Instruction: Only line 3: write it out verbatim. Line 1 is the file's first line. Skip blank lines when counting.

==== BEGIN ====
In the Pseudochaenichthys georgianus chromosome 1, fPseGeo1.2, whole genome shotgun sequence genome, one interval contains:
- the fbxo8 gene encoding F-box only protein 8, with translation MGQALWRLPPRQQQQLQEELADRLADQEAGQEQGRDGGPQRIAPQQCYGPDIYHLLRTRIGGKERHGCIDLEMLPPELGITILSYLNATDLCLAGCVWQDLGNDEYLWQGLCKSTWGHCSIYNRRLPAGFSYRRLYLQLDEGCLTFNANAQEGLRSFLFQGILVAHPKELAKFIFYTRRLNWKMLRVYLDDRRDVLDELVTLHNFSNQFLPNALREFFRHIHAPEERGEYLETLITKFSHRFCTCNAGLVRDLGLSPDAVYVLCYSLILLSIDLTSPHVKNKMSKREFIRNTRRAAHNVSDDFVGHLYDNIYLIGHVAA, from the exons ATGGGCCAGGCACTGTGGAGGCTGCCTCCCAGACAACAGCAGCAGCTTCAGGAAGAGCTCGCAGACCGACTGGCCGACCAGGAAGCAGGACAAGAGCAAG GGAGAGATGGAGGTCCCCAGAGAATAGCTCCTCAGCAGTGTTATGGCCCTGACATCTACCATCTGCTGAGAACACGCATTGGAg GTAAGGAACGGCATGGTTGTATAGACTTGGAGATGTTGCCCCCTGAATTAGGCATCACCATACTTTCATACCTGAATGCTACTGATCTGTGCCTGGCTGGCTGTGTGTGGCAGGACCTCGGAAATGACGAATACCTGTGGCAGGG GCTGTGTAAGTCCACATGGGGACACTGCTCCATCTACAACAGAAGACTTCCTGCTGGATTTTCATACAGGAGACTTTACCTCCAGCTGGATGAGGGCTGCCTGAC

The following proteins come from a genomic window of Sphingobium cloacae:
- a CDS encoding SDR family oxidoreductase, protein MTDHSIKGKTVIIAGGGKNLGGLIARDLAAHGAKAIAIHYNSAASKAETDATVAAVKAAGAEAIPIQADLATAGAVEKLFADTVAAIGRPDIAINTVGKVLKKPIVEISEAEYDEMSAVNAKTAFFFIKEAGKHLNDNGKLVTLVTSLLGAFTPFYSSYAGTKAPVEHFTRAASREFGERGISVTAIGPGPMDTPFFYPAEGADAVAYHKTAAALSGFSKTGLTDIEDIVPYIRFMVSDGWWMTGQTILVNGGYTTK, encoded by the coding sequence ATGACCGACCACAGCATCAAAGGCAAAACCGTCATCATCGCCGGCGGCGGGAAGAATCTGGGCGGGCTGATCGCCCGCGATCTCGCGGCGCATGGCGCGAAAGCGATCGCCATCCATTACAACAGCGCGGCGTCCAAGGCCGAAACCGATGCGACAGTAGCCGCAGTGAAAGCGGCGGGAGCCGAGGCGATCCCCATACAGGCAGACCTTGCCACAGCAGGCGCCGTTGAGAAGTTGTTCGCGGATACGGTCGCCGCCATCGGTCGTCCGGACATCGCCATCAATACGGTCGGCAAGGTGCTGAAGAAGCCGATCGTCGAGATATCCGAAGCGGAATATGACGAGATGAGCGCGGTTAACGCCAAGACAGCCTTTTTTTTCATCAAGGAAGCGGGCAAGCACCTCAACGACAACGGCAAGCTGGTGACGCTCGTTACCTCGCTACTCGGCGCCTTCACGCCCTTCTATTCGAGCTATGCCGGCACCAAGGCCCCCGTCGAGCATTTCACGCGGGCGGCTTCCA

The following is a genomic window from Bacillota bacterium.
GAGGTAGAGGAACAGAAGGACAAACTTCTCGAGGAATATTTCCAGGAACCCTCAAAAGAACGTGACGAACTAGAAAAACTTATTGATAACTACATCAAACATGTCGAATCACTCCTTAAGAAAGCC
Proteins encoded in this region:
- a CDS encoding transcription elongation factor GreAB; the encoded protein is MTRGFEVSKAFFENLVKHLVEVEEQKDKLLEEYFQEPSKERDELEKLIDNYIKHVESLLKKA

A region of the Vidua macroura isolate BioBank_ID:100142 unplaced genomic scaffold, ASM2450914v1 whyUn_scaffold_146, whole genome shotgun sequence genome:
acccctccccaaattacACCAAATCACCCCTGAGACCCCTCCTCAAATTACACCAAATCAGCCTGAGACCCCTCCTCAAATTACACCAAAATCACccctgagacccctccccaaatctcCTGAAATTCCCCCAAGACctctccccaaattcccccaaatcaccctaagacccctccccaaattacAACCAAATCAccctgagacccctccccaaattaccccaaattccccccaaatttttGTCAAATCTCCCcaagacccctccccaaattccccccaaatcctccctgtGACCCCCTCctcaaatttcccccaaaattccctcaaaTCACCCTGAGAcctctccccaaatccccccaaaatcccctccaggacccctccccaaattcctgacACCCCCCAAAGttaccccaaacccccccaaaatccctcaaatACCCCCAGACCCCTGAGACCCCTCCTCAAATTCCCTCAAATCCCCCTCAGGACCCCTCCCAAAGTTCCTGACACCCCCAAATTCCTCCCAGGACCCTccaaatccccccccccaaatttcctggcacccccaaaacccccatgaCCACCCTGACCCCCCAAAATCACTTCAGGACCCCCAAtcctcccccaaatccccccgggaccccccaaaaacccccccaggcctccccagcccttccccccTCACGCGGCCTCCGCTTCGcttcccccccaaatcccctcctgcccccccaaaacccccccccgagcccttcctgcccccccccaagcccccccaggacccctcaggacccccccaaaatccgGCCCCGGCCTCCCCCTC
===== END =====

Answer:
The following proteins come from a genomic window of Sphingobium cloacae: